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La Juive

Fromental Halévy 1799–1862

Opera in 5 acts
Libretto by Eugène Scribe
First performed February 23 1835, Opéra Le Peletier, Paris

Sung in French with German & English surtitles
Introductory talks (in German) in the Holzfoyer 30 minutes before performances begin
there's a chamber music concert on June 9th, inspired by this work

Constance is celebrating: The Christian community are preparing for the opening of the Church Council and Prince Léopold, their supreme commander, has returned victorious from war against the Hussites. Dissidents aren’t welcome today: Ruggiero, the mayor, incites a witch-hunt against the Jewish goldsmith Éléazar and his daughter Rachel, which is halted by Cardinal Brogni’s arrival. Éléazar reminds Brogni that he put both his sons to death in Rome. The Cardinal asks Éléazar for forgiveness, which he denies. Léopold passed himself off to Rachel as a Jewish student called Samuel. They’ve been in a relationship for some time. She invites him to Pessach in her father’s house. Celebrations are in full swing: goaded on by Ruggiero the people are intent on drowning Rachel und Éléazar in the lake. Léopold reveals his true identity to his guards and, to Rachel’s astonishment, calms the furious mob. The Council is ceremoniously opened in view of Emperor Sigismund. Act 2 While the Jewish community secretly celebrate the Passover, Rachel introduces Léopold, alias Samuel, to her father. Éléazar trusts this new visitor and shares bread with him in memory of their mutual ideology. There's a knock on the door: Princess Eudoxie, Léopold’s wife, appears and commissions a piece of jewelry from Éléazar, to give her husband the following day. Rachel’s been harbouring nagging doubts about her lover’s Jewish identity. When she confronts Léopold, he admits he’s a Christian. Aware that relationships between Jews and Christians are punishable by death, Rachel and Léopold dream of a new beginning somewhere else. Éléazar appears and ascertains that his future son-in-law isn’t a Jew, but gives in to Rachel’s pleas and declares himself ready to instruct Léopold in the Jewish faith. Léopold turns the offer down and flees. INTERVAL Léopold returns to his family, where he and Eudoxie try to get closer together. Rachel, who followed him, offers her services to Eudoxie as a slave, which clearly delights the Princess. While Léopold’s being féted for his successful crusades at a public celebration, Rachel announces that he was in a relationship with her, a female Jew. Cardinal Brogni excommunicates Léopold, who is sentenced to death with Rachel and Éléazar. Act 4 Eudoxie begs Rachel, in prison, to drop her charge against Léopold. Cardinal Brogni wants to persuade Éléazar to convert, to save Rachel’s life. The goldsmith refuses but reveals to Brogni that the daughter he thought dead is still alive. Despite the Cardinal’s desperate pleas he refuses to say where she is. Éléazar recalls that it was he who saved Brogni’s daughter and brought her up – as Rachel. Now he’s faced with the dilemma of letting his beloved adoptive daughter die, or persuading her to be baptised. The Christians’ renewed outpouring of hatred makes him decide keep Rachel’s true heritage from her. He wants to die a martyr’s death with her. Act 5 The people are waiting for the execution. Éléazar finds out that Rachel’s recantation acquitted Léopold. His protests are in vain. Plagued by remorse he offers Rachel the chance to save herself by getting baptised. Rachel, not wanting to abandon the Jewish community, chooses death. Brogni asks Éléazar again where his daughter is. Just as Rachel’s being executed he says: »There!«. Brogni collapses. Éléazar’s triumphant.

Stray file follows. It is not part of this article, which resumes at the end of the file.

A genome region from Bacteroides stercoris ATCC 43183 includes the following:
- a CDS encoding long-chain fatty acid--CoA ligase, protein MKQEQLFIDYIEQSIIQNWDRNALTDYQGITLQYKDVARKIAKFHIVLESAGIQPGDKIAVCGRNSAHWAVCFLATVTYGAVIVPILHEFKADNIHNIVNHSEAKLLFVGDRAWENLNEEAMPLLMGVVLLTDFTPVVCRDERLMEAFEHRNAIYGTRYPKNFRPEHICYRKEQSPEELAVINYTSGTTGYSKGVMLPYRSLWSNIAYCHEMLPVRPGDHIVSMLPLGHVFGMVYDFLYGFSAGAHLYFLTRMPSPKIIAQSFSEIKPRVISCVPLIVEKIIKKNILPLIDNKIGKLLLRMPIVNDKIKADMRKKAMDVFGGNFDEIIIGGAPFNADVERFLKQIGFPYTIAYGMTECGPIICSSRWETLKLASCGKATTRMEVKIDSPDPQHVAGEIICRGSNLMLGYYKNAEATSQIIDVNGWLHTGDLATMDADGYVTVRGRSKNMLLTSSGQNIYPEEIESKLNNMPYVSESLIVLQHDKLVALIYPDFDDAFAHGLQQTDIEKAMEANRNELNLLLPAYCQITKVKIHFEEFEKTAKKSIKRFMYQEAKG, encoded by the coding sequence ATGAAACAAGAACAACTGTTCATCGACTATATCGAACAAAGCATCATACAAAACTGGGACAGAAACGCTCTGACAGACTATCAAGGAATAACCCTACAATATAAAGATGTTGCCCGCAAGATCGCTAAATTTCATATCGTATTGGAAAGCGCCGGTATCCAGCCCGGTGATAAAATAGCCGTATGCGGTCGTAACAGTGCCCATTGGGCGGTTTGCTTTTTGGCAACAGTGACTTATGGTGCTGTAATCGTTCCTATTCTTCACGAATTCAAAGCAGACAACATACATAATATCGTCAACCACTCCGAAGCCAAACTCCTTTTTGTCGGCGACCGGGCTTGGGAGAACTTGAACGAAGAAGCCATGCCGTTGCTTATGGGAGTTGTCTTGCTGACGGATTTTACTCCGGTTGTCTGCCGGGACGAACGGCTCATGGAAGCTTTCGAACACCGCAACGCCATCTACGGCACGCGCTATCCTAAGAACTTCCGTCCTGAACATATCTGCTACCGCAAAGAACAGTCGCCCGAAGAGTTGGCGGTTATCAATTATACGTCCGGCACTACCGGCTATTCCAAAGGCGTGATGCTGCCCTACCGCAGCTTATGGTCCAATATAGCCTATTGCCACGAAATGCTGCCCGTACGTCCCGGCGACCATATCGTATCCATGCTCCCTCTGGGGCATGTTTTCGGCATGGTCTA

A divided society tries to settle its inner conflicts. What they need is: an enemy.

Constance at the time of the Council of 1414: Jewish goldsmith Éléazar had the audacity to work on a catholic feast day, so the people want to drown him and his adoptive daughter Rachel in the lake. They're saved by Leopold Prince of the Holy Roman Empire, who's secretly in love with Rachel. When Leopold ends the relationship Rachel publicly accuses him of fornication, which results in Cardinal Brogni excommunicating Leopold, who is sentence to death with Eleazar and Rachel, … can they be saved?

Fromental Halevy believed that art should be dedicated to the great, beautiful and the good, but raise political questions too. He was the first composer to bring a realistic portrayal of Jewish life to the operatic stage in this work. The historical meaning of the Council of Constance, which resulted in the Catholic church ending the schism and having critics burned at the stake, gave Halevý the chance to mirror the world he lived in: liberal and reactionary powers were at loggerheads in France in the 1830s; Jews might have won legal equality but still faced anti-Semetic hostility in everyday life. Then, as today, the question is how a heterogenic society and tolerant co-existence is possible.

Even in the overture Halvey's score contains lyric moments which suddenly turn into destructive cascades of sound. A collective spiral of violence develops, whose blind hatred is finally directed against their own children.